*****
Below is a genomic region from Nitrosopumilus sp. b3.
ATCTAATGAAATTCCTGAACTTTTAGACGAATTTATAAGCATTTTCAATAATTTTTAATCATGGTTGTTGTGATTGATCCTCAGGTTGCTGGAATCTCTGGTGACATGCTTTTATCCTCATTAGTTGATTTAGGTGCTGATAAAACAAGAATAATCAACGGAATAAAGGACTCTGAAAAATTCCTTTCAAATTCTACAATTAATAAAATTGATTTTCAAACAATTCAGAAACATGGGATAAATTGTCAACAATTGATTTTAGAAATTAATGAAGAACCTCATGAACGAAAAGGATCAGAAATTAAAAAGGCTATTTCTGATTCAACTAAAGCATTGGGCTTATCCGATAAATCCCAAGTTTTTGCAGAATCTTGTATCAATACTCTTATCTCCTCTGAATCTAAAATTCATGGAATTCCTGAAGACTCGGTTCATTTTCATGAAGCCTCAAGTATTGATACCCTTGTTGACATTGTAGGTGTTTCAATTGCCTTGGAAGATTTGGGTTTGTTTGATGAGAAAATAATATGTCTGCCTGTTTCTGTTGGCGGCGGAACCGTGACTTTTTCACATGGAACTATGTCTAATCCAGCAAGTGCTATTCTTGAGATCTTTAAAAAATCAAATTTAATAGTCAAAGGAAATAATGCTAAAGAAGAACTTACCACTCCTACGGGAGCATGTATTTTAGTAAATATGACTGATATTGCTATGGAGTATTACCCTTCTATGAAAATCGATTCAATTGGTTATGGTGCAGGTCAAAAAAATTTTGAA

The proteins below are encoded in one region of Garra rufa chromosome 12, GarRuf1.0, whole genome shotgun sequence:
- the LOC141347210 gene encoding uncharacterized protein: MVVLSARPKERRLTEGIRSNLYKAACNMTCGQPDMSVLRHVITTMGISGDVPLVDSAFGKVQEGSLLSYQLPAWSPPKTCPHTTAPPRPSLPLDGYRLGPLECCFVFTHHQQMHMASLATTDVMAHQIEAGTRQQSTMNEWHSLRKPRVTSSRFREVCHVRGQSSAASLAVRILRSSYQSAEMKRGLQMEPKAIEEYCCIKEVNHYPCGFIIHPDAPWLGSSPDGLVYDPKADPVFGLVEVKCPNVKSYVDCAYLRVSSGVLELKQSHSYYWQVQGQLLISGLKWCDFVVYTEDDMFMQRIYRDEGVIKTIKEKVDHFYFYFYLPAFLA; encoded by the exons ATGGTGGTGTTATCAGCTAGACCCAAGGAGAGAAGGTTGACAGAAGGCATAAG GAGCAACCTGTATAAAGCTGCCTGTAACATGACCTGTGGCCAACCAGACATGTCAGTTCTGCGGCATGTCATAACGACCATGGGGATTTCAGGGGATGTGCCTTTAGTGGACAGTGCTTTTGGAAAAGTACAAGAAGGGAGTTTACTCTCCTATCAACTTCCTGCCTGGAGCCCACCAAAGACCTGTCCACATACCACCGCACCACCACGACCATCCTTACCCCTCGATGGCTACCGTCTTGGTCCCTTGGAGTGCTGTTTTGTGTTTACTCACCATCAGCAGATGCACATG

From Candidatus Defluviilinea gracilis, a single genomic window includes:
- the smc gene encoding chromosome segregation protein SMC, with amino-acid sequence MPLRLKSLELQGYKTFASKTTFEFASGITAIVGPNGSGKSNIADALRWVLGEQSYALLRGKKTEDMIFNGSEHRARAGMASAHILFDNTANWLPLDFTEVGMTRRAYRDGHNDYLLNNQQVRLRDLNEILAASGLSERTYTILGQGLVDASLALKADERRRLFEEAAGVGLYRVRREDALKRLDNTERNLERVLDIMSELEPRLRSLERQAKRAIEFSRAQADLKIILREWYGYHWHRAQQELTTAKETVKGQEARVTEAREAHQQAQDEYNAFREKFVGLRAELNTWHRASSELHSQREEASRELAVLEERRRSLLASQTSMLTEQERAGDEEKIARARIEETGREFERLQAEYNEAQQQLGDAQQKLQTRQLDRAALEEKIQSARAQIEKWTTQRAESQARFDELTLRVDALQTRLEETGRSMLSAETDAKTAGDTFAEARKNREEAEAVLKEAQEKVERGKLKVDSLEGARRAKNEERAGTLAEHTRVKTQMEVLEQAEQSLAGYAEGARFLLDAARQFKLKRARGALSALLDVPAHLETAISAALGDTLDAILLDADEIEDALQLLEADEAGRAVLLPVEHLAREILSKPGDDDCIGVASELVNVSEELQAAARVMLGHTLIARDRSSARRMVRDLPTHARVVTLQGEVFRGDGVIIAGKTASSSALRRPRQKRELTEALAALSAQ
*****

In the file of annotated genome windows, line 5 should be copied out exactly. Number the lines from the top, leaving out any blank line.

From Candidatus Defluviilinea gracilis, a single genomic window includes: